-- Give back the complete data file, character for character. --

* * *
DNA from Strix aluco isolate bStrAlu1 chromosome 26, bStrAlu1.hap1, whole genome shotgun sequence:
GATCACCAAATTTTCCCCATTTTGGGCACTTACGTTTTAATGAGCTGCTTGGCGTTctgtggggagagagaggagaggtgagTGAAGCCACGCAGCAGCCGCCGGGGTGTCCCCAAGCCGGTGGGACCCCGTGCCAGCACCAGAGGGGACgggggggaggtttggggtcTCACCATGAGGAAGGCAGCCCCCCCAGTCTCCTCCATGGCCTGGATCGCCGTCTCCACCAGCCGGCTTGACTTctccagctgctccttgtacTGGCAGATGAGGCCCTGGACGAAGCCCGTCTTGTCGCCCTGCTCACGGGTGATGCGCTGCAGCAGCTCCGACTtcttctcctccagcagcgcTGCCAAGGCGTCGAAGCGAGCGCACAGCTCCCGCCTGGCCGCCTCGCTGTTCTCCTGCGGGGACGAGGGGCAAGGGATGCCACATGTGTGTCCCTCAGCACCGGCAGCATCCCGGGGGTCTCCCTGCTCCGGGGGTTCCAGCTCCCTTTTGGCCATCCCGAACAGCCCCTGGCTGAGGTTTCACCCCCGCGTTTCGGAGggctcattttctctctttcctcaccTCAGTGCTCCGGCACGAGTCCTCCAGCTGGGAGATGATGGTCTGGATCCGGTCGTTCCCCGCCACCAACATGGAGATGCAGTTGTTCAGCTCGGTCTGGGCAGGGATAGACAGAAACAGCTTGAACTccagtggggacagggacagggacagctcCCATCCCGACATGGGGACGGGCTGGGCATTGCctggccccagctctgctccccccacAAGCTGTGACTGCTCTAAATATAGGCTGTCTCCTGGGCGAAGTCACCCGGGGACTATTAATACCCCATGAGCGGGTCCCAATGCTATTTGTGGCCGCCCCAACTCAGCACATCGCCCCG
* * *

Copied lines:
DNA from Strix aluco isolate bStrAlu1 chromosome 26, bStrAlu1.hap1, whole genome shotgun sequence:
GATCACCAAATTTTCCCCATTTTGGGCACTTACGTTTTAATGAGCTGCTTGGCGTTctgtggggagagagaggagaggtgagTGAAGCCACGCAGCAGCCGCCGGGGTGTCCCCAAGCCGGTGGGACCCCGTGCCAGCACCAGAGGGGACgggggggaggtttggggtcTCACCATGAGGAAGGCAGCCCCCCCAGTCTCCTCCATGGCCTGGATCGCCGTCTCCACCAGCCGGCTTGACTTctccagctgctccttgtacTGGCAGATGAGGCCCTGGACGAAGCCCGTCTTGTCGCCCTGCTCACGGGTGATGCGCTGCAGCAGCTCCGACTtcttctcctccagcagcgcTGCCAAGGCGTCGAAGCGAGCGCACAGCTCCCGCCTGGCCGCCTCGCTGTTCTCCTGCGGGGACGAGGGGCAAGGGATGCCACATGTGTGTCCCTCAGCACCGGCAGCATCCCGGGGGTCTCCCTGCTCCGGGGGTTCCAGCTCCCTTTTGGCCATCCCGAACAGCCCCTGGCTGAGGTTTCACCCCCGCGTTTCGGAGggctcattttctctctttcctcaccTCAGTGCTCCGGCACGAGTCCTCCAGCTGGGAGATGATGGTCTGGATCCGGTCGTTCCCCGCCACCAACATGGAGATGCAGTTGTTCAGCTCGGTCTGGGCAGGGATAGACAGAAACAGCTTGAACTccagtggggacagggacagggacagctcCCATCCCGACATGGGGACGGGCTGGGCATTGCctggccccagctctgctccccccacAAGCTGTGACTGCTCTAAATATAGGCTGTCTCCTGGGCGAAGTCACCCGGGGACTATTAATACCCCATGAGCGGGTCCCAATGCTATTTGTGGCCGCCCCAACTCAGCACATCGCCCCG